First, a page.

Sunday 14th May 11:00 - 17:00
Festival Day - The Spanish Court (Het Spaansche Hof)


11:00 - 12:30h | The Spanish Court: Ballroom
Prize winners' concert

Chamber opera 'The Border'
Great Chamber music Prize 2017

The festival presents itself since years as the breeding ground for excellent talented young persons who are offered the opportunity to perform on stage as well as the experience to play together with established professionals. Since 2017 the Royal Conservatory has been a cooperative partner in developing talent.

On the 28th March 2017 after the final in the Jurriaanse Hall of the Doelen in Rotterdam the annual Great Chamber Music Prize is presented to the most promising classical ensemble. This competition is realized through cooperation between Codarts Rotterdam and the Royal Conservatory in The Hague. After the final, artistic leader Eva Stegeman, together with a jury, selects which of the finalists My present themselves during the festival in the Ballroom of the Spanish Court. The ensemble and their program can be found on the website as from the 29th of March.

After the interval the scene changes. It is 1918: the Great War is coming to an end and Emperor Wilhelm II appears at the border to ask asylum in the neutral Netherlands. The Dutch government is not yet aware of this, and whilst waiting for a decision, the Emperor (mezzosoprano Eva Kroon) is held for a day in the station in Eijsden. He gets talking to the station master (soprano Ginette Puylaert), a man who is his total opposite in origin and character. Conversation between the two gentlemen becomes steadily more heated, but there is one thing they have in common:  total powerlessness over the situation in which they find themselves. 

A historical event with a present-day significance presented in a compact chamber opera: The Border is a short performance lasting 30 minutes that brings the music close to the public, not least through unique film images from 1918.

The singers Eva Kroon and Ginette Puylaert are on the verge of breaking through in the opera world. The music is played (and acted) by the violinist from The Hague Pieter van Loenen (winner of the public award The Dutch Violin Competition 2016) and the innovative Collective But What About (winner of the Great Chamber Music Prize 2016) that consists of clarinet, accordion, double bass and percussion. The music is written by Peter de Graaff, who as one of the youngest composers signed a contract with publishers Donemus immediately after he graduated from the Royal Conservatory in The Hague. The libretto is by Yuri Robbers and the director is Saskia Bonarius.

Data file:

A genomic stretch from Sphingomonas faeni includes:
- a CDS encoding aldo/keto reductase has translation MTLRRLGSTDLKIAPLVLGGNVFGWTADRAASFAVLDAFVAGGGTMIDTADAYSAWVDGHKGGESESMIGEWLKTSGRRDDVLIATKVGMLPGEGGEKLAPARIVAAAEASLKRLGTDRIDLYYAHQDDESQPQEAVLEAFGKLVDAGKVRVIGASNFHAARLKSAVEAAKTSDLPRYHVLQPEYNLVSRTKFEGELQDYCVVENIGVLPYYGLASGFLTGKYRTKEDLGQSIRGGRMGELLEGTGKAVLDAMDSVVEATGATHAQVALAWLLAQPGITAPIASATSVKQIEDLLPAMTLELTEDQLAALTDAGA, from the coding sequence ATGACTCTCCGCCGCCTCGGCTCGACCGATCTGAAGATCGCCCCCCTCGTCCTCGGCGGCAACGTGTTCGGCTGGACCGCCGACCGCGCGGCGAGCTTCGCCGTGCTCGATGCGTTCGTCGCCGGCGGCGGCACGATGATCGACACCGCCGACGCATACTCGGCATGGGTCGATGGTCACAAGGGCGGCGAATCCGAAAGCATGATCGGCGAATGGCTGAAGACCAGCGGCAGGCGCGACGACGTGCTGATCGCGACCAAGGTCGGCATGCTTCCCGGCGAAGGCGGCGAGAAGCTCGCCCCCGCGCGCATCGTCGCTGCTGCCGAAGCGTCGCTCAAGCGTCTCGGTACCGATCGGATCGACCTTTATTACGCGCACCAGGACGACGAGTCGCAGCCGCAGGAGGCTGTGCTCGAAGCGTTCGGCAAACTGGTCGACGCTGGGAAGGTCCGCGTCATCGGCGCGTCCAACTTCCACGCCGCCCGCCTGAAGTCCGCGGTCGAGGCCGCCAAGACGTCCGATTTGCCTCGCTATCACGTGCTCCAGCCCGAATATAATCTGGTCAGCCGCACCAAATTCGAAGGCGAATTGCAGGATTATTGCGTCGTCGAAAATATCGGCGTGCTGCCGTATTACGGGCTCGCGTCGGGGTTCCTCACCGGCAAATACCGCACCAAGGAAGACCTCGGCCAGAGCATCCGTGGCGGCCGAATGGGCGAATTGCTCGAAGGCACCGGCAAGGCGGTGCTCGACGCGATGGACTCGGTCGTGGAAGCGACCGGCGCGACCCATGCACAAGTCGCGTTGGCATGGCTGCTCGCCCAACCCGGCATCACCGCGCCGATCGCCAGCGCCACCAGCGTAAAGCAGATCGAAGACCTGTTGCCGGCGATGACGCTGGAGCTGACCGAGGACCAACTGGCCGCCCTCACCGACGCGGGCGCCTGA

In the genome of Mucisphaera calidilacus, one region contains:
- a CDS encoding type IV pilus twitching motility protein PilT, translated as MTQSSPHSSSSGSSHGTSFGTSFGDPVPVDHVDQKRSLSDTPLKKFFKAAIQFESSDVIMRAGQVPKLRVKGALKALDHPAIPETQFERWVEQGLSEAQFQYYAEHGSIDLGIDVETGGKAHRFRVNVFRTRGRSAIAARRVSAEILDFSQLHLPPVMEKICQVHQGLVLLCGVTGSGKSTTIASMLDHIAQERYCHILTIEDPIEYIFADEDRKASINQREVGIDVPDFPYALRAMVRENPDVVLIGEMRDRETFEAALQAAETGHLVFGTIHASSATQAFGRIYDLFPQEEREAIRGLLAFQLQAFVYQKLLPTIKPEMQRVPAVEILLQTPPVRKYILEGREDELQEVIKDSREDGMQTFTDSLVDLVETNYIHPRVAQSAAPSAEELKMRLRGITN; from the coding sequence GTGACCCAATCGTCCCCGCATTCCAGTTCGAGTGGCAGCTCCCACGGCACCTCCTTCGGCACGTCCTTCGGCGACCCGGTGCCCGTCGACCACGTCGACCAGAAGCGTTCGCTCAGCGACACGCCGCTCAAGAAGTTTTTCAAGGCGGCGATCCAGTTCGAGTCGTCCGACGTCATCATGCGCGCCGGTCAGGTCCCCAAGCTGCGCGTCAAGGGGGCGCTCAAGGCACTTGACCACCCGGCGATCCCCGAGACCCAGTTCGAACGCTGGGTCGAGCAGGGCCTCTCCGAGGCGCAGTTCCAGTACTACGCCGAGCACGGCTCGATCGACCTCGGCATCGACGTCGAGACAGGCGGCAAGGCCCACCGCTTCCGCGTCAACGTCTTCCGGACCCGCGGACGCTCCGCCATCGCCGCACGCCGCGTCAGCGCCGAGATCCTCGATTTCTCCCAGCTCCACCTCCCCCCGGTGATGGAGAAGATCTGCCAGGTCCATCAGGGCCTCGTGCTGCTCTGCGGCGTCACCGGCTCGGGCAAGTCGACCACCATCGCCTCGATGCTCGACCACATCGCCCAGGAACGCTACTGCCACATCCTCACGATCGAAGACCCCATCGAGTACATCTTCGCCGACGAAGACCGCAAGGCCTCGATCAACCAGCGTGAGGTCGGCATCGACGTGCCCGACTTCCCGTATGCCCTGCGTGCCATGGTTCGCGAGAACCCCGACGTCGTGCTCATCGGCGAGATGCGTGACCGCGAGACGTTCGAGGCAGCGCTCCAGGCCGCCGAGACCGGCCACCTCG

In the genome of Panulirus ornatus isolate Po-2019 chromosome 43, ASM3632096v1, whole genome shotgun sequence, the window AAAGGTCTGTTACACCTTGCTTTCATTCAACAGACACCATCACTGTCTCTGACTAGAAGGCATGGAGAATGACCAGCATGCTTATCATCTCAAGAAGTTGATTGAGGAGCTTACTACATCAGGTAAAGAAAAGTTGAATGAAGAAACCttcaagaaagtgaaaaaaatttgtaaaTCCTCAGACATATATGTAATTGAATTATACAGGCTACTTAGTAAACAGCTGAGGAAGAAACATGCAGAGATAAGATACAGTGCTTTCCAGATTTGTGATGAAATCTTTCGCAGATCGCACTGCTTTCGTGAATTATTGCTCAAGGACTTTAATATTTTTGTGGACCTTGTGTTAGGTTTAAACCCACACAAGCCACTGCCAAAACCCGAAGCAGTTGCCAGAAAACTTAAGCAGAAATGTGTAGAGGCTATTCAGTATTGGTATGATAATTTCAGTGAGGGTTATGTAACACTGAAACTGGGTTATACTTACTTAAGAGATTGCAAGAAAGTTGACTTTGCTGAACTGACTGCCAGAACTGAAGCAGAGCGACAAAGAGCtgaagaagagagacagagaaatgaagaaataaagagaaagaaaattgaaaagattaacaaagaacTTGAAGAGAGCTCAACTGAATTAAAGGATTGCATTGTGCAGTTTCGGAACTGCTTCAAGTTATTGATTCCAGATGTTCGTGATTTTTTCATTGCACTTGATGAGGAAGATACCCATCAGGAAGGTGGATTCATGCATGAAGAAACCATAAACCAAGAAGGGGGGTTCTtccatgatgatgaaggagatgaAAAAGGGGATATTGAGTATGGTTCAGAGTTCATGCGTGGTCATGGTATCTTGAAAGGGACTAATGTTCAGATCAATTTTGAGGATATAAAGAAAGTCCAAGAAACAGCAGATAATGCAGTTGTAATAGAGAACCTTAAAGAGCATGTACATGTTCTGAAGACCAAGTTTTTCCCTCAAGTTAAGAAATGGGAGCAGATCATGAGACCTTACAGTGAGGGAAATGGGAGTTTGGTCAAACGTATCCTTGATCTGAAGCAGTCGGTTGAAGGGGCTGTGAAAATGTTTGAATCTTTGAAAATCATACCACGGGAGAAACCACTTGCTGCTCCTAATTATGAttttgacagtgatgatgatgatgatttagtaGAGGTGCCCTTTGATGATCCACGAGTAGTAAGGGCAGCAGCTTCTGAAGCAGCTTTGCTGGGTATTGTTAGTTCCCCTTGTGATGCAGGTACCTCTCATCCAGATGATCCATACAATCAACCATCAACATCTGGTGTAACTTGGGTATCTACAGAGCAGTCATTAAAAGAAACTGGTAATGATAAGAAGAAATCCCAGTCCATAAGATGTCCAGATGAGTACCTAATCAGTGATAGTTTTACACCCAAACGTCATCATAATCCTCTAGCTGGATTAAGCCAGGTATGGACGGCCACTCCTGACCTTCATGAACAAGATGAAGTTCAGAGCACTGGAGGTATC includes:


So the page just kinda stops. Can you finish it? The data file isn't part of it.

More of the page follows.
14:00 - 15:00 - The Road

'Again a station. I see signs 'Amsterdam'!'

In 'The Road' Ekaterina tells the story of the journey that she made as a teenager with her family, an escape from the former Soviet-Union. From Uzbekistan, The Road leads them from border to border, from country to country. In a sober scene, consisting of a map and a suitcase, Ekaterina narrates, plays and sings about her trials and setbacks during this long journey. How friendships appear to be different from what they first seemed to be. How oneís  ancestry suddenly becomes important and how it  influences daily life. She tells about alienation of what is familiar, of herself, but also about a road of resilience and hope. A gripping narrative concert, personal and recognizable, illustrated with beautiful music. 

'I am so nothing on this earth'

From an article for the website of UAF (Foundation for Refugee Students):
In a time of ideals of freedom, of glasnost and perestroika, Ekaterina saw Uzbekistan slowly falling apart. As a Jewish girl of sixteen she was treated differently in her school class, kept out of the long queues for the shops and being abused by cashiers. One day her father decided that enough is enough, the feeling of exclusion, contempt and humiliation.íëHaving lost your roots, wanting to belong somewhere, to grow up to finally and come home again: these are the themes that Ekaterina Levental depicts in an unusual way in her performance The Road. She narrates, sings and accompanies herself on the harp. The uncertain, uprooted teenager quickly grew up as asylum seeker in the Netherlands and worked very hard to make her dream of a grand and compelling life come true. By now she is a famous harpist and opera singer who affects people around the world.

Ekaterina Levental > text and performance (harp, play, vocals)
Chris Koolmees > direction and design

16:00 - 17:00h - Final Concert: If I didn't have love...

A program about love, no, may be the other way round: imagine you didnít have love? Is love infinite and ideally borderless, or, on the contrary, are borders important in the domain of love? What does love mean to you, to your beloved, to your environment? The music is about all of this, music that sometimes seemingly heartlessly enters, without warning. A program in which cultures mingle and in which tradition has a different sound.      

André Heuvelman > trumpet | Wilmar de Visser > double bass | Mike Fentross > chitarrone | Santiago Cimadevilla > bandoneon | Eva Stegeman > violin